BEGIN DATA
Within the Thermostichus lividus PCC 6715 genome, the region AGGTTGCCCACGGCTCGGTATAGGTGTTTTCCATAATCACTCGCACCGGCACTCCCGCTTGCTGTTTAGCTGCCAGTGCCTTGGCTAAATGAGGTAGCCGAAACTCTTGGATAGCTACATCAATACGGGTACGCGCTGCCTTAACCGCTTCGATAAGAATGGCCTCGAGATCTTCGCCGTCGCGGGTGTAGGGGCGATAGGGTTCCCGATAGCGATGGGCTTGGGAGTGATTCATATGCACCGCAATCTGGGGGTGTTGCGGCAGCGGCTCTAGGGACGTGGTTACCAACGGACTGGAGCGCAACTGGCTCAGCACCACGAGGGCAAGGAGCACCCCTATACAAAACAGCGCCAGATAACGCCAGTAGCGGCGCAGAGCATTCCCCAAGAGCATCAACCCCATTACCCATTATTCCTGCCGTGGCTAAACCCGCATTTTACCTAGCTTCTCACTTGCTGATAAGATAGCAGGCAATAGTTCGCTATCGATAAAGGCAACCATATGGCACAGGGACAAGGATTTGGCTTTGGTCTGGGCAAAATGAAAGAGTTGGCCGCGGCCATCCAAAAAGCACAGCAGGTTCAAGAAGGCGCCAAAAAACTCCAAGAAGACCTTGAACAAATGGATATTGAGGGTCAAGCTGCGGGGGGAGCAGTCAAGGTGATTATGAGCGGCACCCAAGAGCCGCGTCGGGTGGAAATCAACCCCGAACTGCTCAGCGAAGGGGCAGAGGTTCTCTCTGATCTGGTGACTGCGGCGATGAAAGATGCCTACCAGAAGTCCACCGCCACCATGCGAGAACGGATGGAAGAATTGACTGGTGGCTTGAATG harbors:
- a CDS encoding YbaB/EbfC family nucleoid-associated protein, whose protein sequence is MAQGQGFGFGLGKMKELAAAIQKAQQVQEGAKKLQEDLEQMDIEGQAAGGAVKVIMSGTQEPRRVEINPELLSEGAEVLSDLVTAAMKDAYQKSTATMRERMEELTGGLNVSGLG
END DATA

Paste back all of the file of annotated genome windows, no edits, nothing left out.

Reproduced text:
Within the Thermostichus lividus PCC 6715 genome, the region AGGTTGCCCACGGCTCGGTATAGGTGTTTTCCATAATCACTCGCACCGGCACTCCCGCTTGCTGTTTAGCTGCCAGTGCCTTGGCTAAATGAGGTAGCCGAAACTCTTGGATAGCTACATCAATACGGGTACGCGCTGCCTTAACCGCTTCGATAAGAATGGCCTCGAGATCTTCGCCGTCGCGGGTGTAGGGGCGATAGGGTTCCCGATAGCGATGGGCTTGGGAGTGATTCATATGCACCGCAATCTGGGGGTGTTGCGGCAGCGGCTCTAGGGACGTGGTTACCAACGGACTGGAGCGCAACTGGCTCAGCACCACGAGGGCAAGGAGCACCCCTATACAAAACAGCGCCAGATAACGCCAGTAGCGGCGCAGAGCATTCCCCAAGAGCATCAACCCCATTACCCATTATTCCTGCCGTGGCTAAACCCGCATTTTACCTAGCTTCTCACTTGCTGATAAGATAGCAGGCAATAGTTCGCTATCGATAAAGGCAACCATATGGCACAGGGACAAGGATTTGGCTTTGGTCTGGGCAAAATGAAAGAGTTGGCCGCGGCCATCCAAAAAGCACAGCAGGTTCAAGAAGGCGCCAAAAAACTCCAAGAAGACCTTGAACAAATGGATATTGAGGGTCAAGCTGCGGGGGGAGCAGTCAAGGTGATTATGAGCGGCACCCAAGAGCCGCGTCGGGTGGAAATCAACCCCGAACTGCTCAGCGAAGGGGCAGAGGTTCTCTCTGATCTGGTGACTGCGGCGATGAAAGATGCCTACCAGAAGTCCACCGCCACCATGCGAGAACGGATGGAAGAATTGACTGGTGGCTTGAATG harbors:
- a CDS encoding YbaB/EbfC family nucleoid-associated protein, whose protein sequence is MAQGQGFGFGLGKMKELAAAIQKAQQVQEGAKKLQEDLEQMDIEGQAAGGAVKVIMSGTQEPRRVEINPELLSEGAEVLSDLVTAAMKDAYQKSTATMRERMEELTGGLNVSGLG